I'm a dreamer but I'm not the only one
But we love to have fun
(Dreamer by K'naan)
But we love to have fun
(Dreamer by K'naan)
Well, I was wondering what I would think of my upcoming concerts after seeing what is the spectacle of U2.
It didn't take long to find out since I went to see K'naan last night at The Phoenix in Toronto.
In case you're not aware of K'naan, he is a Somali-Canadian rapper who was born in Somalia but left in 1991 immigrating to Toronto (via New York).
There are some hard to believe facts on wikipedia about his life:
- As the civil war continued and the situation in Somalia continued to deteriorate, K'naan's mother petitioned the United States embassy for an exit visa. In 1991, on the last day the US embassy remained open as the government of Mohamed Siad Barre collapsed their visa was approved, and they boarded the last commercial flight out of the country.
- Despite speaking no English, the young K'naan taught himself hip hop and rap diction, copying the lyrics and style phonetically. He then also began rapping.
- K'naan became a friend and associate of Canadian promoter, Sol Guy, who helped him secure a speaking engagement before the United Nations High Commissioner for Refugees in 1999, where K'naan performed a spoken word piece criticizing the UN for its failed aid missions to Somalia.
Although he won the 2006 Juno Award for Best Rap Recording, the first time I heard (or noticed) a K'naan song was when I saw this video last winter/spring:
This video spoke to me as I love dreaming (as you know if you have read this blog before) and always thought I was a dreamer going back to my childhood.
Although I wouldn't consider myself a K'naan fan per se...there are half a dozen songs that I love on his latest album. So with my husband wanting to see the concert, I went along.
In contrast to our 6:30 arrival for U2 when we walked right in (doors opened at 5), we arrived at 10:15pm to a huge lineup. Doors had opened at 9, so we were pretty surprised by the lineup...not sure if everyone arrived at 10 to cause it, but from a past experience at this venue, it takes forever to enter and it's not unusual for people to miss the opening band because they're in the queue.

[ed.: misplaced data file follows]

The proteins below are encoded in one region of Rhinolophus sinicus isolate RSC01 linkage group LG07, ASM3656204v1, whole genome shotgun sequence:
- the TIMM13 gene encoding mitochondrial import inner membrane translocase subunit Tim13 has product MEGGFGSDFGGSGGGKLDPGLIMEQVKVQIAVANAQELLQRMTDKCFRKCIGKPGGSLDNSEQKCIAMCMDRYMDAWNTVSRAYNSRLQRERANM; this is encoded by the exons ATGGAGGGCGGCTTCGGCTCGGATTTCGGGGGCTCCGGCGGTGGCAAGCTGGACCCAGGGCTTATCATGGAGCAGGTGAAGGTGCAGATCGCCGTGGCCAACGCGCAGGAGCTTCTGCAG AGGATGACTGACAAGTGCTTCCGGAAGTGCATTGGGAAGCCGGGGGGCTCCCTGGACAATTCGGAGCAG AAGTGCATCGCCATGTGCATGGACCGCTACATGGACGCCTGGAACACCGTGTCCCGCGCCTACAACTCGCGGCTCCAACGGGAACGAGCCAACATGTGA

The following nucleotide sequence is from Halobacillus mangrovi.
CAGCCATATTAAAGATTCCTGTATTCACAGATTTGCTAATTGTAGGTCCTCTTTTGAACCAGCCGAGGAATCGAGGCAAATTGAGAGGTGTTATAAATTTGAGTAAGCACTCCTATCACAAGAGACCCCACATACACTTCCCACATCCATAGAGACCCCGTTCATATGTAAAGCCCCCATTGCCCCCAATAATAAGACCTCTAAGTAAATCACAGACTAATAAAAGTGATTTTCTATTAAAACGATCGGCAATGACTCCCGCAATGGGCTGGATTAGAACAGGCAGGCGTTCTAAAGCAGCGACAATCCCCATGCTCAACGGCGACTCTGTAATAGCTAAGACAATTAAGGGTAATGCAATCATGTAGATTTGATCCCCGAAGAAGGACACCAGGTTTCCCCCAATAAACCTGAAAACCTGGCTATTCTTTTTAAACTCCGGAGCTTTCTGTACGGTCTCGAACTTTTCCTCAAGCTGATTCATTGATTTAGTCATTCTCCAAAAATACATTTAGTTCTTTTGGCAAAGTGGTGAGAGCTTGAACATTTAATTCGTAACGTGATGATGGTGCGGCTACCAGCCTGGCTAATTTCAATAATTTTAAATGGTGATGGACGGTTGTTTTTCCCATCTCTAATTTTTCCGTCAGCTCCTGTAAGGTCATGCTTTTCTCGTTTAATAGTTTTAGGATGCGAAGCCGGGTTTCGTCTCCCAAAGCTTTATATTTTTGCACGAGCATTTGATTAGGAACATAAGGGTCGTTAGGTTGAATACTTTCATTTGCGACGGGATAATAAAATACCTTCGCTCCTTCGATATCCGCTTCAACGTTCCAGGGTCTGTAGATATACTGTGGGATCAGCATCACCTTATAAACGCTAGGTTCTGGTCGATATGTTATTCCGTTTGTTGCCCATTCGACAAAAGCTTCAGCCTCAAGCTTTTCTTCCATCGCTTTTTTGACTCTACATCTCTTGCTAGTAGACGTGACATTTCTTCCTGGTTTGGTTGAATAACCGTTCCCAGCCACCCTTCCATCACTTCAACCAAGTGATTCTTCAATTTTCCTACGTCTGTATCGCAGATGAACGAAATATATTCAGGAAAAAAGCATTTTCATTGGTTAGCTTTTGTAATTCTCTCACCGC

K'naan took to the stage to much appreciation. The crowd seemed a lot louder and enthusiastic than for U2. Is this because by 11pm, people have been drinking for a few hours and the smaller club gives a more contagious excitement? U2's concert was also over two hours long, so perhaps concert-goers were pacing themselves...because there was definitely a lot of jumping and cheering for U2 as well.
I imagine that I am not a typical K'naan fan as I waited for my two favourite songs, only to see him leave the stage after the encore without playing them.
Are my two favourite songs (Dreamer and People Like Me) not as popular or not live-friendly?
There was quite an energy to the show (which may explain why People Like Me wasn't played which is more mellow sounding)...although he did play some quieter songs to his and my annoyance that some people go to concerts to chat rather than listen to the music. At one point when he was singing a more serious quiet song (Somalia if I recall correctly), he actually paused and asked them to "please shut the @S&# up"...to the cheers of the crowd who were listening...but I think the people who were chatting weren't listening...(mostly on the balcony I think)...but it's not unusual...there are always people chatting so if you sing quieter songs in standing room venues especially...you will hear the chatting which is unfortunate.
Here is another of my favourite songs that I recorded last night (I wish I had remembered to add some of its lyrics to my mother's day lyrics about mothers):
The other popular song that got quite a reaction was the song he performed in Ottawa at the Canada Day celebration entitled "Wavin' Flag". It's quite a long video but it really showcases the passion in the crowd.
K'naan is definitely a performer. He loves to be on stage and sharing his opinions that he's not shy to share...hmmm...kind of like Bono. So there are similarities between the two concerts with them both addressing current world situations. At both concerts, viewing was sometimes limited because of people having their arms up in the air (great atmosphere). The atmosphere was also enhanced by both crowds singing loudly to many of the songs. The main difference being in the scale and spectacle that U2 had...but the passion felt by the concert goers was great for both.